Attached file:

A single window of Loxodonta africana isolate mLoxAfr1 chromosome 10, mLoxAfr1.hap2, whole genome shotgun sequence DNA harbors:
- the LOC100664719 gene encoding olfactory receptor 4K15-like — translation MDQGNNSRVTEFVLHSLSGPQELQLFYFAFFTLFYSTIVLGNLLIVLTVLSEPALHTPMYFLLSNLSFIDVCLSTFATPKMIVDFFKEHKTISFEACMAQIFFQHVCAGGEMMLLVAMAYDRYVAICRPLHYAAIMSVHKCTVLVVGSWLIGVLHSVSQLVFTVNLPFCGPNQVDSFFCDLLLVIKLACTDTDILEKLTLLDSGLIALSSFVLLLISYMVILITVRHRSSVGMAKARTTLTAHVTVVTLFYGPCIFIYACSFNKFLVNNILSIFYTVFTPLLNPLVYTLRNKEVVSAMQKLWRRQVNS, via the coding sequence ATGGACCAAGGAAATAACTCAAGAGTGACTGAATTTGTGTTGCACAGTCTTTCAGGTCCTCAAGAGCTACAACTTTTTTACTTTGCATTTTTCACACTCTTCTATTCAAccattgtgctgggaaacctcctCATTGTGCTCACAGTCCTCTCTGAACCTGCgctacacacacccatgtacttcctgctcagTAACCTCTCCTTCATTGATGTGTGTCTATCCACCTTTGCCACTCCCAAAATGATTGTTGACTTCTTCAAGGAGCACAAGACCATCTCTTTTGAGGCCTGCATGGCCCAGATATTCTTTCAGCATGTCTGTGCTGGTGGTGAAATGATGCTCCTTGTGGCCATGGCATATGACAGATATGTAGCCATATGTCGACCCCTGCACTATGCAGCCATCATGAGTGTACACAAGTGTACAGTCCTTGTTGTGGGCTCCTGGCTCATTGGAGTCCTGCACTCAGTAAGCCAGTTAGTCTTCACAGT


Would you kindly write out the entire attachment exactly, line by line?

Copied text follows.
A single window of Loxodonta africana isolate mLoxAfr1 chromosome 10, mLoxAfr1.hap2, whole genome shotgun sequence DNA harbors:
- the LOC100664719 gene encoding olfactory receptor 4K15-like — translation MDQGNNSRVTEFVLHSLSGPQELQLFYFAFFTLFYSTIVLGNLLIVLTVLSEPALHTPMYFLLSNLSFIDVCLSTFATPKMIVDFFKEHKTISFEACMAQIFFQHVCAGGEMMLLVAMAYDRYVAICRPLHYAAIMSVHKCTVLVVGSWLIGVLHSVSQLVFTVNLPFCGPNQVDSFFCDLLLVIKLACTDTDILEKLTLLDSGLIALSSFVLLLISYMVILITVRHRSSVGMAKARTTLTAHVTVVTLFYGPCIFIYACSFNKFLVNNILSIFYTVFTPLLNPLVYTLRNKEVVSAMQKLWRRQVNS, via the coding sequence ATGGACCAAGGAAATAACTCAAGAGTGACTGAATTTGTGTTGCACAGTCTTTCAGGTCCTCAAGAGCTACAACTTTTTTACTTTGCATTTTTCACACTCTTCTATTCAAccattgtgctgggaaacctcctCATTGTGCTCACAGTCCTCTCTGAACCTGCgctacacacacccatgtacttcctgctcagTAACCTCTCCTTCATTGATGTGTGTCTATCCACCTTTGCCACTCCCAAAATGATTGTTGACTTCTTCAAGGAGCACAAGACCATCTCTTTTGAGGCCTGCATGGCCCAGATATTCTTTCAGCATGTCTGTGCTGGTGGTGAAATGATGCTCCTTGTGGCCATGGCATATGACAGATATGTAGCCATATGTCGACCCCTGCACTATGCAGCCATCATGAGTGTACACAAGTGTACAGTCCTTGTTGTGGGCTCCTGGCTCATTGGAGTCCTGCACTCAGTAAGCCAGTTAGTCTTCACAGT